Freezing Therapy Can Relieve Amputees' Phantom Limb Pain
Eighty-five percent of the amputees are suffering from phantom limb pain and finding a cure seems hopeless. A new study in Emory, however, found a new way to relieve the pain.
The phantom limb pain came from the signals emitted by the nerve endings of the limbs of amputees. After a study was done where 20 amputees participated, they found out that freezing therapy may help patients who are suffering from the pain, Pulse Headlines reported.
According to U.S. Centers for Disease Control and Prevention (CDC), around 200,000 Americans lose their limbs through amputation procedures each year. Among these patients are diagnosed with diabetes, military veterans, and trauma patients.
Phantom limb pain is described as "an acute pain and severe disorientation of the nervous system after the body has lost a limb."
The patients have undergone cryoablation where a needle is inserted in the affected limb as part of the process. The needle will emit cold shocks in regular intervals to shut down the nerve that sends signals that cause the pain. Each patient took 25 minutes session and most of them said that it reduced the pain. They were asked to rate their pain from one to 10 and the average rate of pain is 6.4 before the treatment. The rate dropped to 2.4 after 45 days of treatment.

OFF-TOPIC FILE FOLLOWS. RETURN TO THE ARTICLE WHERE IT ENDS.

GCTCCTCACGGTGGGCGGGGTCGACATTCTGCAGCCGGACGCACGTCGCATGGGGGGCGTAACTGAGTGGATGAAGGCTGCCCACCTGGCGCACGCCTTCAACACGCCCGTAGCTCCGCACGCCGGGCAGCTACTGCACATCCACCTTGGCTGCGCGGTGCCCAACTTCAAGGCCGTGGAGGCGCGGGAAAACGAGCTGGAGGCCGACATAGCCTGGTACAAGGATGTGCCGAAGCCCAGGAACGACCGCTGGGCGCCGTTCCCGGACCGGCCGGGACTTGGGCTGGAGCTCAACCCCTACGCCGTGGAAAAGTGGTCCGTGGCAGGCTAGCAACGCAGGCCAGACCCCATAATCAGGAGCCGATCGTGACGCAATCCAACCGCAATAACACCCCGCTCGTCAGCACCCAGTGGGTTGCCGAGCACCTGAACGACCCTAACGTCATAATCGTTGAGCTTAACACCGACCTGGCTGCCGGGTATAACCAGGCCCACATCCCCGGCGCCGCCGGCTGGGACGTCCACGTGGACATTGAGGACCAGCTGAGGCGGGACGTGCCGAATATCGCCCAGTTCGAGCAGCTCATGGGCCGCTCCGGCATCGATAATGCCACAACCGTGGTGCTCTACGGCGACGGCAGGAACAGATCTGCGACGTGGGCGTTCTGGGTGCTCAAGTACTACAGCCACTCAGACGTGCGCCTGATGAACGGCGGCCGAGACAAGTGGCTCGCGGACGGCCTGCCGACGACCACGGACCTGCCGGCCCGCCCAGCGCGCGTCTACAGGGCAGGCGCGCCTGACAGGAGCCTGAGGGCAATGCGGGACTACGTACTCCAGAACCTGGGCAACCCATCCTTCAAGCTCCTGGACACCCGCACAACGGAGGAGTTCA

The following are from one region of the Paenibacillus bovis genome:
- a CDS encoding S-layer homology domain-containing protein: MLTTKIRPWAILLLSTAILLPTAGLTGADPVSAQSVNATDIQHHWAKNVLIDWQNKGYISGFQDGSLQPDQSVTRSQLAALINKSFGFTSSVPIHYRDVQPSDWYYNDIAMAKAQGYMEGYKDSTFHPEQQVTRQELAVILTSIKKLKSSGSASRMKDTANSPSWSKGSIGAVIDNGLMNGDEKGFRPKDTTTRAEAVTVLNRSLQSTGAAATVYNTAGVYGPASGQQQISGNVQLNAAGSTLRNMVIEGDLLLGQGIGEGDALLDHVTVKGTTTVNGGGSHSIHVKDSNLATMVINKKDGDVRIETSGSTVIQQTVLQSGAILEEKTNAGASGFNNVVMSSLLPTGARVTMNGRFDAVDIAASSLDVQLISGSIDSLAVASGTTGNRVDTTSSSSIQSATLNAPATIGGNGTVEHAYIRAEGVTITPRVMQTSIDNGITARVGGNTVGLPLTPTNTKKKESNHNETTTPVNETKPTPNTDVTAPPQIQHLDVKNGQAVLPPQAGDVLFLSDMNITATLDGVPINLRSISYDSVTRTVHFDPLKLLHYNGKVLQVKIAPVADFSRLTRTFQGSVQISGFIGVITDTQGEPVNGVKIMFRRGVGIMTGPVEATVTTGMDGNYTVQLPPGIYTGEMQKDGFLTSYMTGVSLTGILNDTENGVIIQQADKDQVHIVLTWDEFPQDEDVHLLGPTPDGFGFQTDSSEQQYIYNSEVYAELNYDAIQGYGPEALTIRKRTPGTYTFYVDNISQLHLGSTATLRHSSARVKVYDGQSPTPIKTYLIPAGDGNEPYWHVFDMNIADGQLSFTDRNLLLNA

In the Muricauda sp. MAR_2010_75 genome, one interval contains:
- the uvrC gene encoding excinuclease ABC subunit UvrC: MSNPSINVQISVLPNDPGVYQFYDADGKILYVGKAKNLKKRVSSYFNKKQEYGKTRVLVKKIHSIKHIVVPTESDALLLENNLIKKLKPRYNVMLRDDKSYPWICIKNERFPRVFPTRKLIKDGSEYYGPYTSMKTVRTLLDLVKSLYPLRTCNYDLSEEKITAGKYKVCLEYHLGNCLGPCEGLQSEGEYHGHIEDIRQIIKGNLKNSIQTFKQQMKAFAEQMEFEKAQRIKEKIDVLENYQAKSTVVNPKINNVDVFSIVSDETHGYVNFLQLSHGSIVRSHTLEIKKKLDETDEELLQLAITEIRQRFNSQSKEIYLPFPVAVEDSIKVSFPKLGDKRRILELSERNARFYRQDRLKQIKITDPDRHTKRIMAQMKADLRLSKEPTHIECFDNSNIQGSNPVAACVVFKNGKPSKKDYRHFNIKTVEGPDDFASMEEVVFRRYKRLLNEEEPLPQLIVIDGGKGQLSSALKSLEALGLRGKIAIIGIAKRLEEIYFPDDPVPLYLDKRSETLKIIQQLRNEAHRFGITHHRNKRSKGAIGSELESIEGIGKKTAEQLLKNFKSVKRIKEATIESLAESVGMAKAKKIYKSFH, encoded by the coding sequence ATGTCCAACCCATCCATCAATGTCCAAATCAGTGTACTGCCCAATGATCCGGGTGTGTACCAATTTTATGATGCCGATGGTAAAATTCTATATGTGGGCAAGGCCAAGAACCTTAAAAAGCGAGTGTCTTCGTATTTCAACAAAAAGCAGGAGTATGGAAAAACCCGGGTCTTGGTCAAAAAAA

Charles Presley, 59 was among the 20 participants who received a freezing therapy done by the Emory University. "It was amazing, the very next day, all that aching and pain were gone," he said.
"Essentially what we see is for a great majority of patients, if we had 100 patients undergo therapy, we can expect 85 of them to respond," said Dr. J. David Prologo, an assistant professor in the division of interventional radiology at Emory University School of Medicine.
The phantom limb pain is hard to treat each patient with this condition has a different neural pathway that makes it difficult to create a treatment that will work for all patients, the researcher said.
The current ways to treat phantom limb pain includes anti-depressants, anti-anxiety medications, opioids, psychological interventions and mirror therapy, Fox News reported.
"Current treatments are from stem-to-stern- psychological to psychiatric and everywhere in-between- but none are particularly effective," Prologo said.
Meanwhile, the team has applied for a grant to further their study. They would like to design a multi-center trial at the San Antonio Military Medical Center, the largest military hospital in the United States where the biggest number of amputees.